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AASB 16 Leases: Are investors getting enough bang from the preparers’ bucks?

Promoted by CPA Australia

AASB 16 has revolutionised the way many Australian entities account for leases. New research asks whether investors are seeing the expected benefits?

Sponsored Features CPA Australia 22 September 2020
— 3 minute read

AASB 16 has revolutionised the way many Australian entities account for leases. A report published by CPA Australia in December 2019, authored by researchers from The University of Melbourne and Monash University, found that implementation of the new standard by preparers was both costly and challenging.


Having explored the impact of AASB 16 on preparers of financial statements, the research team are now asking the question – Are investors seeing the expected benefits? Early results from an interview-based study with Australian professional investors suggest that the answer is a qualified ‘yes’. Preliminary findings from the study are included in the CPA Australia report AASB 16 Leases: Investor Perspectives .

AASB 16 creates a single lease accounting model with enhanced disclosure requirements, requiring lessees to recognise effectively all leases on balance sheet for financial years beginning on or after 1 January 2019.  AASB 16 represents one of the most significant changes to financial reporting since the transition to IFRS-based standards in 2005, especially for those lessees that have a large number of leases.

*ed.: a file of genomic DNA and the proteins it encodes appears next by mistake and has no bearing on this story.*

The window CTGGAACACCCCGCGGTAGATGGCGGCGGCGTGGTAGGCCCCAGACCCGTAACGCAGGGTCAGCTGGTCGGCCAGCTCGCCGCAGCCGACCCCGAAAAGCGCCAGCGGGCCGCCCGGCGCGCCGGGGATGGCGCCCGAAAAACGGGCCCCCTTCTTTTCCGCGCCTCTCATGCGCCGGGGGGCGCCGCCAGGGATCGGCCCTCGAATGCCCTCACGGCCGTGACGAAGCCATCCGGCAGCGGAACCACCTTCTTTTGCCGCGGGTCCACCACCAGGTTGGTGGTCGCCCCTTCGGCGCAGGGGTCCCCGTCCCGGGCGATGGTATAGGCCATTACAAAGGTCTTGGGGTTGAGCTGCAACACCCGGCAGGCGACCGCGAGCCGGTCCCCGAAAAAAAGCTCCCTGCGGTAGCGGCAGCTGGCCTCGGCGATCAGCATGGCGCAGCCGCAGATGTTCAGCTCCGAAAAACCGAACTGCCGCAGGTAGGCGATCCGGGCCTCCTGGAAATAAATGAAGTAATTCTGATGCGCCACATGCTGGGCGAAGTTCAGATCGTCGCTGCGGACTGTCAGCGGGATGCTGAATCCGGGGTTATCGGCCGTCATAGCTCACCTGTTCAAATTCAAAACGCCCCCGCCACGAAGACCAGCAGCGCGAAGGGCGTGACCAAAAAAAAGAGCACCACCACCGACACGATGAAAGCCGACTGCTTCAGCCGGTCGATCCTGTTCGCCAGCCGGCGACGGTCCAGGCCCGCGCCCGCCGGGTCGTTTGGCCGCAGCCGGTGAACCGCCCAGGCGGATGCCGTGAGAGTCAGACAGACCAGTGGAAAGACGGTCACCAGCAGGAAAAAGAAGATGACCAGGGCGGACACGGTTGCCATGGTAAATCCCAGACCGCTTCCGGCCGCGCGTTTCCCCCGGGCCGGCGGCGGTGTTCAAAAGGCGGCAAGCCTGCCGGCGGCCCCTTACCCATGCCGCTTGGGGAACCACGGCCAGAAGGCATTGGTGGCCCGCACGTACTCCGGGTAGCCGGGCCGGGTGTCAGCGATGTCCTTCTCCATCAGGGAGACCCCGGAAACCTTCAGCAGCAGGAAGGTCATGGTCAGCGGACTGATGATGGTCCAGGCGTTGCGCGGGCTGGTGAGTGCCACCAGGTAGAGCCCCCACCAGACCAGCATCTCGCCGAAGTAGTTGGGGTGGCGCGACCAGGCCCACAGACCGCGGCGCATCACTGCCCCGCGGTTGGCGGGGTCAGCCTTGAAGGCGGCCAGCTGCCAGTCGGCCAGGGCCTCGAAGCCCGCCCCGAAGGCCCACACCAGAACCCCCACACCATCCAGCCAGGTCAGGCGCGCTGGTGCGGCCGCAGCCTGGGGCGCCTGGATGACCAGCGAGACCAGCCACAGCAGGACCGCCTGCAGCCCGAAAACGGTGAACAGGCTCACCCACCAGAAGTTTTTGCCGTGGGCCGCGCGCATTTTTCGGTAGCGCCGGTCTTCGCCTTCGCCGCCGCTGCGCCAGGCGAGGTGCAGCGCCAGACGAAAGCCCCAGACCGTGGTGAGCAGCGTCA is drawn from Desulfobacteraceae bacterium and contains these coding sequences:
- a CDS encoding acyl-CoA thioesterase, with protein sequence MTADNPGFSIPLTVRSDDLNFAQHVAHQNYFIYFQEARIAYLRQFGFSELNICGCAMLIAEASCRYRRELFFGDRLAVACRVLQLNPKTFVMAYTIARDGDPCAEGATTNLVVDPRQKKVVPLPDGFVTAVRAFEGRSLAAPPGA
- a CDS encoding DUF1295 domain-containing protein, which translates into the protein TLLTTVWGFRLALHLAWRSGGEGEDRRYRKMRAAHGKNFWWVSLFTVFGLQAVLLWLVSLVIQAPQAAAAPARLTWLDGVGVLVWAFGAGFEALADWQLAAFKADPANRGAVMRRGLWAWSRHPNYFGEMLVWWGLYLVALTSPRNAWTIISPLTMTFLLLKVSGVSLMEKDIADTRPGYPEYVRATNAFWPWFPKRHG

As has been well documented since the release of the Standard, lease intensive industries such as the aviation and retail sectors are likely to see quite dramatic changes to their balance sheets.

Investor reactions to the impact of the new standard on their decision making appears to be mixed, ranging from having “absolutely no impact at all on investor decision making” to “AASB 16 has affected pretty much everyone in quite a material way”. 

Although investors are generally pleased with how AASB 16 is providing improved information, support for the standard from the investor community is not as resounding as stakeholders might think (or hope). Investors are expressing concerns around potentially negative impacts on some key aspects of their decision making relating to historical modelling and interpretation of key measures such as EBITDA.

While some investors interviewed for the study expressed the view that the standard resulted in benefits, particularly around reducing “the skulduggery that was being played” by some preparers, others were less convinced.  As one investor noted - lease accounting “never struck me as an area that needed improvement...”. Opinions tend to differ based on the investor’s own level of exposure to lease intensive industries, and the extent to which they rely on figures in the financial statements vis-à-vis making their own adjustments to information published by entities.